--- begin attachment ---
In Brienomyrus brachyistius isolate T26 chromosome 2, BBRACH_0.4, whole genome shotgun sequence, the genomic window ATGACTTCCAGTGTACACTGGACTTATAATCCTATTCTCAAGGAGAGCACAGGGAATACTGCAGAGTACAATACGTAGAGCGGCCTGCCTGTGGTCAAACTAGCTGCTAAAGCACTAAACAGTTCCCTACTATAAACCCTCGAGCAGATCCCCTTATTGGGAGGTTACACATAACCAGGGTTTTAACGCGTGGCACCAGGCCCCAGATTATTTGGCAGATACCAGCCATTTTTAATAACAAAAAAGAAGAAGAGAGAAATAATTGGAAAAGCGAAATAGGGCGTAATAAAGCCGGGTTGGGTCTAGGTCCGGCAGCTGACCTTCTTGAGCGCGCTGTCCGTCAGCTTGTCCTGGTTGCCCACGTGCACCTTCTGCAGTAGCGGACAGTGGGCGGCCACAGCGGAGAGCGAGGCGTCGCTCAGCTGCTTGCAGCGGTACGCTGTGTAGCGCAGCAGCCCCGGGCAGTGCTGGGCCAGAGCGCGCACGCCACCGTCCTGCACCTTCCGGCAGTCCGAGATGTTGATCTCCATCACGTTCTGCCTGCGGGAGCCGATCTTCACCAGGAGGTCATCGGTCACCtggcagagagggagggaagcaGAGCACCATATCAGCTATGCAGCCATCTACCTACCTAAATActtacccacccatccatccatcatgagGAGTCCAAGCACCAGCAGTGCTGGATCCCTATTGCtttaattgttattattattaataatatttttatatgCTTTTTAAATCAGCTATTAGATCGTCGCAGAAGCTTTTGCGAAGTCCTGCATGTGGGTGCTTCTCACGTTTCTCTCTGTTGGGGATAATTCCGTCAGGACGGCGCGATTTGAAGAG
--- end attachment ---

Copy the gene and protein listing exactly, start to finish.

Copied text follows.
In Brienomyrus brachyistius isolate T26 chromosome 2, BBRACH_0.4, whole genome shotgun sequence, the genomic window ATGACTTCCAGTGTACACTGGACTTATAATCCTATTCTCAAGGAGAGCACAGGGAATACTGCAGAGTACAATACGTAGAGCGGCCTGCCTGTGGTCAAACTAGCTGCTAAAGCACTAAACAGTTCCCTACTATAAACCCTCGAGCAGATCCCCTTATTGGGAGGTTACACATAACCAGGGTTTTAACGCGTGGCACCAGGCCCCAGATTATTTGGCAGATACCAGCCATTTTTAATAACAAAAAAGAAGAAGAGAGAAATAATTGGAAAAGCGAAATAGGGCGTAATAAAGCCGGGTTGGGTCTAGGTCCGGCAGCTGACCTTCTTGAGCGCGCTGTCCGTCAGCTTGTCCTGGTTGCCCACGTGCACCTTCTGCAGTAGCGGACAGTGGGCGGCCACAGCGGAGAGCGAGGCGTCGCTCAGCTGCTTGCAGCGGTACGCTGTGTAGCGCAGCAGCCCCGGGCAGTGCTGGGCCAGAGCGCGCACGCCACCGTCCTGCACCTTCCGGCAGTCCGAGATGTTGATCTCCATCACGTTCTGCCTGCGGGAGCCGATCTTCACCAGGAGGTCATCGGTCACCtggcagagagggagggaagcaGAGCACCATATCAGCTATGCAGCCATCTACCTACCTAAATActtacccacccatccatccatcatgagGAGTCCAAGCACCAGCAGTGCTGGATCCCTATTGCtttaattgttattattattaataatatttttatatgCTTTTTAAATCAGCTATTAGATCGTCGCAGAAGCTTTTGCGAAGTCCTGCATGTGGGTGCTTCTCACGTTTCTCTCTGTTGGGGATAATTCCGTCAGGACGGCGCGATTTGAAGAG